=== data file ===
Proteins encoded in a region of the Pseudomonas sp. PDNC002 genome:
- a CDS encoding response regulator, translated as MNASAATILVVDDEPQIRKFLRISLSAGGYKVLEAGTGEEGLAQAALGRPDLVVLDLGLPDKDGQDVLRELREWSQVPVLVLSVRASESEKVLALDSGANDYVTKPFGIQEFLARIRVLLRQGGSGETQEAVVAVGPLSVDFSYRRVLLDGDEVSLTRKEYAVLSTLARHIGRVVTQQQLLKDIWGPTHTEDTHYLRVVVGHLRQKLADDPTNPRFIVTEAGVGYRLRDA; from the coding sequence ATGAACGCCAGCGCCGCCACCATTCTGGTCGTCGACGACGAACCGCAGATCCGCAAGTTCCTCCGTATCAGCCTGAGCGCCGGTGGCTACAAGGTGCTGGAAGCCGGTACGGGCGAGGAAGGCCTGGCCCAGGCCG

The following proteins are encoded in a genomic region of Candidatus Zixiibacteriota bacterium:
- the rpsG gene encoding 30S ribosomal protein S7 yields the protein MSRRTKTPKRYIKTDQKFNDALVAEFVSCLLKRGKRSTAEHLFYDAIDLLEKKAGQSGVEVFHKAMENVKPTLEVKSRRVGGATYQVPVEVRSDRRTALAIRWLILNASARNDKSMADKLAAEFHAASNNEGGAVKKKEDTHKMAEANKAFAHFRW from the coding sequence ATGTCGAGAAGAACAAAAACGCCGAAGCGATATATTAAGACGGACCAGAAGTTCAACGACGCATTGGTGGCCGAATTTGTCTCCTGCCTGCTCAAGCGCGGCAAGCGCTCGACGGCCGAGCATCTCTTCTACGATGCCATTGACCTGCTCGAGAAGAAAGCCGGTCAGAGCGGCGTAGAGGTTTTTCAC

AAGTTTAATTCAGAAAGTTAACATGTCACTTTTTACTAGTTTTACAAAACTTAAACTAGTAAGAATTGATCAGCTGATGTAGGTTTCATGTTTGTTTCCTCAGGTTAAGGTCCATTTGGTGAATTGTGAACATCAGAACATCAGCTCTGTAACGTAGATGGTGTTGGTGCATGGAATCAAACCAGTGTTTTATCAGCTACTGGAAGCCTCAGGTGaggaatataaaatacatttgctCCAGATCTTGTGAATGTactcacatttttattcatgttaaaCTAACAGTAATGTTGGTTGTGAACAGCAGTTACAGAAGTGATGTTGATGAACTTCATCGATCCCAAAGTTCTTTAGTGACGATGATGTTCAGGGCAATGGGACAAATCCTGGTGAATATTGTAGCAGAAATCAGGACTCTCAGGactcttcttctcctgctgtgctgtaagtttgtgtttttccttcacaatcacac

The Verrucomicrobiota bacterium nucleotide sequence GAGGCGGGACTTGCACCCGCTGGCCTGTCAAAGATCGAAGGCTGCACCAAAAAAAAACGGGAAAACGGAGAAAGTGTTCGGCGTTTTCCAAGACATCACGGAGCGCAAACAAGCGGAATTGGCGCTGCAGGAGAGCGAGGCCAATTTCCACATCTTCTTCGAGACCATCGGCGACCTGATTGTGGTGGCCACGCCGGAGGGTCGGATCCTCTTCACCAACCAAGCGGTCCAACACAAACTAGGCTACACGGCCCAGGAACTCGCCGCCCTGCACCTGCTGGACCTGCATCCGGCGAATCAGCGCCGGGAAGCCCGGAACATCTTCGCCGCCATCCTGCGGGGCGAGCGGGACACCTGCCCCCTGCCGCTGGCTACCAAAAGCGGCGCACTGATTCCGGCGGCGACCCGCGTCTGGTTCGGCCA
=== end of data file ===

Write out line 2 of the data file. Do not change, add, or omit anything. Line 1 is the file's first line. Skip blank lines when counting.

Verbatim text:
- a CDS encoding response regulator, translated as MNASAATILVVDDEPQIRKFLRISLSAGGYKVLEAGTGEEGLAQAALGRPDLVVLDLGLPDKDGQDVLRELREWSQVPVLVLSVRASESEKVLALDSGANDYVTKPFGIQEFLARIRVLLRQGGSGETQEAVVAVGPLSVDFSYRRVLLDGDEVSLTRKEYAVLSTLARHIGRVVTQQQLLKDIWGPTHTEDTHYLRVVVGHLRQKLADDPTNPRFIVTEAGVGYRLRDA; from the coding sequence ATGAACGCCAGCGCCGCCACCATTCTGGTCGTCGACGACGAACCGCAGATCCGCAAGTTCCTCCGTATCAGCCTGAGCGCCGGTGGCTACAAGGTGCTGGAAGCCGGTACGGGCGAGGAAGGCCTGGCCCAGGCCG